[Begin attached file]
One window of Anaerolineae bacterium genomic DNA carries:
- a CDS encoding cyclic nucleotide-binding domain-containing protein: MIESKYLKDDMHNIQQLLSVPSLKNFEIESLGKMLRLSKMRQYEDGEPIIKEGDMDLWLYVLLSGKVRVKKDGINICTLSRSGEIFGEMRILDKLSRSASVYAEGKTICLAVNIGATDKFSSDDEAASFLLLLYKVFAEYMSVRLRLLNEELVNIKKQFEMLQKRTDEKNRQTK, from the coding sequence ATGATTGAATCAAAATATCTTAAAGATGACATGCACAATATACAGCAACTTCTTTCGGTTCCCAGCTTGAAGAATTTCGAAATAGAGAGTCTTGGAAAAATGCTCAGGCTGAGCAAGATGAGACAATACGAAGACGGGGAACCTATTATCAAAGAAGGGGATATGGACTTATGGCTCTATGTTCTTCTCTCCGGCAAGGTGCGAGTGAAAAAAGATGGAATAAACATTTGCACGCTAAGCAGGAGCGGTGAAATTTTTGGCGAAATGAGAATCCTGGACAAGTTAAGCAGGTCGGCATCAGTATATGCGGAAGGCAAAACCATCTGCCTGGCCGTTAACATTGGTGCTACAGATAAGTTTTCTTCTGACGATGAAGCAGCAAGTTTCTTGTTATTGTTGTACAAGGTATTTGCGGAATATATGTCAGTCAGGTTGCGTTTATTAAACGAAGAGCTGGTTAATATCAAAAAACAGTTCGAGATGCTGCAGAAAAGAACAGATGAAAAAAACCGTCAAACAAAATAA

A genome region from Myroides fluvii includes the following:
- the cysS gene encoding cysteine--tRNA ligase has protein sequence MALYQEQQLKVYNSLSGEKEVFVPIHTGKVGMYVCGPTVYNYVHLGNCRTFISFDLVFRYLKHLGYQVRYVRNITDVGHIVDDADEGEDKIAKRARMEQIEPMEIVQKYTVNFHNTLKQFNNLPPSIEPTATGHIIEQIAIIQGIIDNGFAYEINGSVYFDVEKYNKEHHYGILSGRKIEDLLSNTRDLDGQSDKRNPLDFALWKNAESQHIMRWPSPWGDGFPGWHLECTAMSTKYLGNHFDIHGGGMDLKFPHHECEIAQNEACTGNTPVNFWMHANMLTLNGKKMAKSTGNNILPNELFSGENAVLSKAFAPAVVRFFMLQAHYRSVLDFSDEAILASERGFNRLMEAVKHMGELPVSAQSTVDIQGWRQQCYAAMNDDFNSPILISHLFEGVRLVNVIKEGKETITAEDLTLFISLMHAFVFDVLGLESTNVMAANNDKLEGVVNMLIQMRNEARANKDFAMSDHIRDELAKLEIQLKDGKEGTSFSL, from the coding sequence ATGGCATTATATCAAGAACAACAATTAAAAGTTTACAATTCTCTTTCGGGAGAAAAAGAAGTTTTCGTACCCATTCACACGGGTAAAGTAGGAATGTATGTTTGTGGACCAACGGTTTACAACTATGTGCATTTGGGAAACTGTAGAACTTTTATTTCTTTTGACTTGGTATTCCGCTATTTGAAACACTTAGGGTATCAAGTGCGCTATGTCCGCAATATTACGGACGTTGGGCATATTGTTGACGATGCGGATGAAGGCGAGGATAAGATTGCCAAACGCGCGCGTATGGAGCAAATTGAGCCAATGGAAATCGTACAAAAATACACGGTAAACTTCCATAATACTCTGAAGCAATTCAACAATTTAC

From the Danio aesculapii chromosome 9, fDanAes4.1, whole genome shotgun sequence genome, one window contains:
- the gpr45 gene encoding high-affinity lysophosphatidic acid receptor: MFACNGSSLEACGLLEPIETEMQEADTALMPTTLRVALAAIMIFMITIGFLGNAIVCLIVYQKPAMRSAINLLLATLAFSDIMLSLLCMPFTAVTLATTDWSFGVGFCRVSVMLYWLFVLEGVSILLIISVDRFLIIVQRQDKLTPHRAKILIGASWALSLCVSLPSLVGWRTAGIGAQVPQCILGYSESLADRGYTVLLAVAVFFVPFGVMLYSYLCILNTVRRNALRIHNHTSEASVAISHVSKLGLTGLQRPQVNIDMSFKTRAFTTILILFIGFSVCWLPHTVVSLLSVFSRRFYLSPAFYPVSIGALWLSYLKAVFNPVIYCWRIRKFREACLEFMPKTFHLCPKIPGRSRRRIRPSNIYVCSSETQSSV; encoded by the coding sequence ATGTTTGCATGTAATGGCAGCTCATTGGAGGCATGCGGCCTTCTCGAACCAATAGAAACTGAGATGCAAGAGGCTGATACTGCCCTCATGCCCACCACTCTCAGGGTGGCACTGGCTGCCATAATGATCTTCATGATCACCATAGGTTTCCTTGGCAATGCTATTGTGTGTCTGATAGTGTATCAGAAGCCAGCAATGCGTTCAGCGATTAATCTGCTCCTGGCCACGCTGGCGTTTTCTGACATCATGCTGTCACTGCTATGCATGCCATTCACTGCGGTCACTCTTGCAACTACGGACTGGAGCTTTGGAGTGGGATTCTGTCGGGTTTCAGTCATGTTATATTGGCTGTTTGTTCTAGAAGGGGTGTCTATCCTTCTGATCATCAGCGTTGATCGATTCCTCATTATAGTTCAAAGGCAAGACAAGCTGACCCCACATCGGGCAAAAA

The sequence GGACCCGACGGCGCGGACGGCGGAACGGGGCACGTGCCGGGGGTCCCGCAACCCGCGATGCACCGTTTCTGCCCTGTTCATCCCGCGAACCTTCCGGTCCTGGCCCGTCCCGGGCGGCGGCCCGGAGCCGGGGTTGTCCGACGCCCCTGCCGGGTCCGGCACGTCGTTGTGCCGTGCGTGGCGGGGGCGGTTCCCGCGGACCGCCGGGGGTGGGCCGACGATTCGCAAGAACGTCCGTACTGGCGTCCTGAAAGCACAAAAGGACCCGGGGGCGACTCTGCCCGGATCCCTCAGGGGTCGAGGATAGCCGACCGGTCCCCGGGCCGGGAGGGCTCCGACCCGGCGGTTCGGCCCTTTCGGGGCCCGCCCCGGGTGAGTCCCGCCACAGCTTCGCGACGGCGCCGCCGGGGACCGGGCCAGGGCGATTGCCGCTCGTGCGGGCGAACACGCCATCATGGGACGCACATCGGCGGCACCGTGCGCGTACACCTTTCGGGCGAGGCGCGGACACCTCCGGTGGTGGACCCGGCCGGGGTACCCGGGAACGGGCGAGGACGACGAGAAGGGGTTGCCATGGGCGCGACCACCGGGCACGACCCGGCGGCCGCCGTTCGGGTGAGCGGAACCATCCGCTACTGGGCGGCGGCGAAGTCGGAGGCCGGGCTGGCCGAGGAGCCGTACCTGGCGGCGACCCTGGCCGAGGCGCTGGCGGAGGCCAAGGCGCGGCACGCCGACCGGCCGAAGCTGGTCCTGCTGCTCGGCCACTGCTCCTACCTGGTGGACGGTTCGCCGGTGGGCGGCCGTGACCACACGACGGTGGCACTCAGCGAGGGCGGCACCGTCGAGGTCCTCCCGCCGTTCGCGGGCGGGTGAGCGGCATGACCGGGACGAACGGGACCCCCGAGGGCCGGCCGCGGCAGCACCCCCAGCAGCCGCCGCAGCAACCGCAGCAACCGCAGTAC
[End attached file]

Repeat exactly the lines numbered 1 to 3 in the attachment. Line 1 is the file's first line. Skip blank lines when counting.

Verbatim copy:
One window of Anaerolineae bacterium genomic DNA carries:
- a CDS encoding cyclic nucleotide-binding domain-containing protein: MIESKYLKDDMHNIQQLLSVPSLKNFEIESLGKMLRLSKMRQYEDGEPIIKEGDMDLWLYVLLSGKVRVKKDGINICTLSRSGEIFGEMRILDKLSRSASVYAEGKTICLAVNIGATDKFSSDDEAASFLLLLYKVFAEYMSVRLRLLNEELVNIKKQFEMLQKRTDEKNRQTK, from the coding sequence ATGATTGAATCAAAATATCTTAAAGATGACATGCACAATATACAGCAACTTCTTTCGGTTCCCAGCTTGAAGAATTTCGAAATAGAGAGTCTTGGAAAAATGCTCAGGCTGAGCAAGATGAGACAATACGAAGACGGGGAACCTATTATCAAAGAAGGGGATATGGACTTATGGCTCTATGTTCTTCTCTCCGGCAAGGTGCGAGTGAAAAAAGATGGAATAAACATTTGCACGCTAAGCAGGAGCGGTGAAATTTTTGGCGAAATGAGAATCCTGGACAAGTTAAGCAGGTCGGCATCAGTATATGCGGAAGGCAAAACCATCTGCCTGGCCGTTAACATTGGTGCTACAGATAAGTTTTCTTCTGACGATGAAGCAGCAAGTTTCTTGTTATTGTTGTACAAGGTATTTGCGGAATATATGTCAGTCAGGTTGCGTTTATTAAACGAAGAGCTGGTTAATATCAAAAAACAGTTCGAGATGCTGCAGAAAAGAACAGATGAAAAAAACCGTCAAACAAAATAA

A genome region from Myroides fluvii includes the following: